Children learn basic human and animal anatomy, and aspects of human health through human body learning puzzles, toy doctor’s kits, play microscopes and realistic anatomy / DNA models. In addition, children can demonstrate what they have learned through play-dough moulding of different human body parts.
For older age groups, structure-function studies of different body parts can also be covered using visuals. This exhibit teaches children about the human body and cells. It will incorporate rotating exhibits such radiation e.g. x-ray images of healthy lungs and cancerous lungs et cetera. The idea is to teach children effects of lack of exercise and unhealthy nutrition.
An area reserved for exposure to animation, coding, design and other information technology programmes. Museum visitors can explore the history of the phone, of the computer, and what the future might hold in the technology world.
The continuous green screen allows visitors to pretend to be anywhere in the world and record themselves in different costumes role playing.
Teach children about transportation e.g. the history of cars, trains and their place in history. Trace the progression to clean energy and the future of modes of transportation. A rocking, hydraulic boat, Mahindra car engine, fuel station, steam train, hanging aeroplane are some of the things to look out for.
Children will gain an appreciation of the improvements made over the years and can envision the future through computer games or creating what they think lies ahead. Bicycle energy is used to demonstrate what kinetic energy is, and to explain some energy conversion and that "Energy is never lost but is just converted from one form to another".
There is an entire area reserved for Dinosaurs, showcasing a life-size Dino, fossil dig in the sand pit, a timeline chronicling all the dinosaurs that ever lived, including those dinosaurs discovered to have inhabited Zimbabwe along the Zambezi Valley in the Chewore Area. There are shelves to store shoes etcetera before children jump into the sand pit for the fossil dig. Helmets, shovels and goggles are always ready for our young archaeologists.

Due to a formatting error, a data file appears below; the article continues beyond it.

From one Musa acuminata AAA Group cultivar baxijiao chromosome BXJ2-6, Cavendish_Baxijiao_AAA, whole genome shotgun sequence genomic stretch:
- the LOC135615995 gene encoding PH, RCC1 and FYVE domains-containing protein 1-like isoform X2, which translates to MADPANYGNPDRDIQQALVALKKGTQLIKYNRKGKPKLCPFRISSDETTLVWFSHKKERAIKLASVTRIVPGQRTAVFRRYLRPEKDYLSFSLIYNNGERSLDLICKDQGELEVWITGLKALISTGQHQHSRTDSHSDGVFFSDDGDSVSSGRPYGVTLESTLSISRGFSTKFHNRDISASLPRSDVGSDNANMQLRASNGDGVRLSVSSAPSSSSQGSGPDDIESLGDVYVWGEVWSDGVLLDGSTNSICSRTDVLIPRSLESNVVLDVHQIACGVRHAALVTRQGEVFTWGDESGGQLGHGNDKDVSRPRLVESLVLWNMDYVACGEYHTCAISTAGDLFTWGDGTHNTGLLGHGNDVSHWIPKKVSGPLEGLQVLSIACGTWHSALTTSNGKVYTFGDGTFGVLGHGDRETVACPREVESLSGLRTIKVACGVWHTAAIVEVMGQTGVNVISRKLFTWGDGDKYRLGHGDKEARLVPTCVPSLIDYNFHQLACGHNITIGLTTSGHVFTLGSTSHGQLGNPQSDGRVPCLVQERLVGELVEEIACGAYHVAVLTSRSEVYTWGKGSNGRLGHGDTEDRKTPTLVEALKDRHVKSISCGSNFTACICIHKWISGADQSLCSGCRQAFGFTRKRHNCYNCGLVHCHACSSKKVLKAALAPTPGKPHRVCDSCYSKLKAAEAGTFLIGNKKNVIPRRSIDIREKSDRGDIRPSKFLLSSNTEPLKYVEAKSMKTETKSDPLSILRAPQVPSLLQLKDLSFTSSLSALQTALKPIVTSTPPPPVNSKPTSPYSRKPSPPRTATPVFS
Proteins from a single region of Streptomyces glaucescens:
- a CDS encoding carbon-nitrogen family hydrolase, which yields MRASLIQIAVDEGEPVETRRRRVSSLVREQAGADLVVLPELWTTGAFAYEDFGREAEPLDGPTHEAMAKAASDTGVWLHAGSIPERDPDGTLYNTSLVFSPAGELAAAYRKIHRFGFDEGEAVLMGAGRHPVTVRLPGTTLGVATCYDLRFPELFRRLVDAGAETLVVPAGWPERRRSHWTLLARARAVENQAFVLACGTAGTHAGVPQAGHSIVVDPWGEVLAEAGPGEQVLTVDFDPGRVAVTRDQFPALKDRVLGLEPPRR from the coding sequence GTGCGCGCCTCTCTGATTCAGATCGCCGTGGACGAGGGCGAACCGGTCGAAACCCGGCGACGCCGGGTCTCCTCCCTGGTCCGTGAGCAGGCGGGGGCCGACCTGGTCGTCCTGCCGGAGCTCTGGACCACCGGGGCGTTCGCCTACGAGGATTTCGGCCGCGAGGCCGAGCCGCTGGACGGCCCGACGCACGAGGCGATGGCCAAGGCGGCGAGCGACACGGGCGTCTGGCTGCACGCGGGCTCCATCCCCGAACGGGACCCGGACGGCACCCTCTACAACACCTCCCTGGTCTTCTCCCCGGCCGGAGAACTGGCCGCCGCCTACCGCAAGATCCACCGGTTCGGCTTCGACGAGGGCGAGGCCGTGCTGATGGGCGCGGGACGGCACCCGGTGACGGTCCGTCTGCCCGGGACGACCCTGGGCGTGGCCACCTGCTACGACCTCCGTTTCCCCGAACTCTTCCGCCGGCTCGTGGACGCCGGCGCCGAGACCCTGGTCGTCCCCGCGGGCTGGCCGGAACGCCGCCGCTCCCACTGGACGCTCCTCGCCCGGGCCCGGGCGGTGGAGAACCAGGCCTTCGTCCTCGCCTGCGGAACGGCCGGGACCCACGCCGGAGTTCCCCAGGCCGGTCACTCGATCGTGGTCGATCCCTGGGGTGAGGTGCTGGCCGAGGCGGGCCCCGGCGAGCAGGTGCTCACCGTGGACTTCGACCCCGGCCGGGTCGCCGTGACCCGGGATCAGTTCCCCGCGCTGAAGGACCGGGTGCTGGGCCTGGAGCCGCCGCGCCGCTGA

This is a space designed with experiential learning in mind. Actual experiments will be conducted in the labs in line with the school curriculum. A bubble room is right next door, where you can make your own bubble, watch it cover your body and either poke it or just wait to see it pop. Children learn the physics of bubbles, why they form, their smell, and they get to compare with any other smell from home! It’s a whole lot of fun to also chase your own bubble.
Screenings, puppet shows, story time, drawing workshops, visual and performing arts take place in the auditorium. It is a colourful, creative space where children and their families have the opportunity to express themselves. From making jewellery, to designing costumes, to learning dance techniques or poetry writing and then volunteering to become part of play.
The centre of the exhibit hall houses rotating, non-permanent exhibits that are changed regularly, often to fit the theme for the month. Currently, optical illusion is the centrepiece. Upcoming exhibits are science models developed by young scientists who showcased their work at the recently held Science Buskers Fair at the Australian Embassy in Harare.
Section dedicated to showcasing pre-colonial, colonial, independence and post-independence Zimbabwe culture, history and heritage. This place takes visitors through the journey Zimbabwe has taken up to contemporary times, and highlights artefacts as well as traditional materials used to hunt, cook and make a home.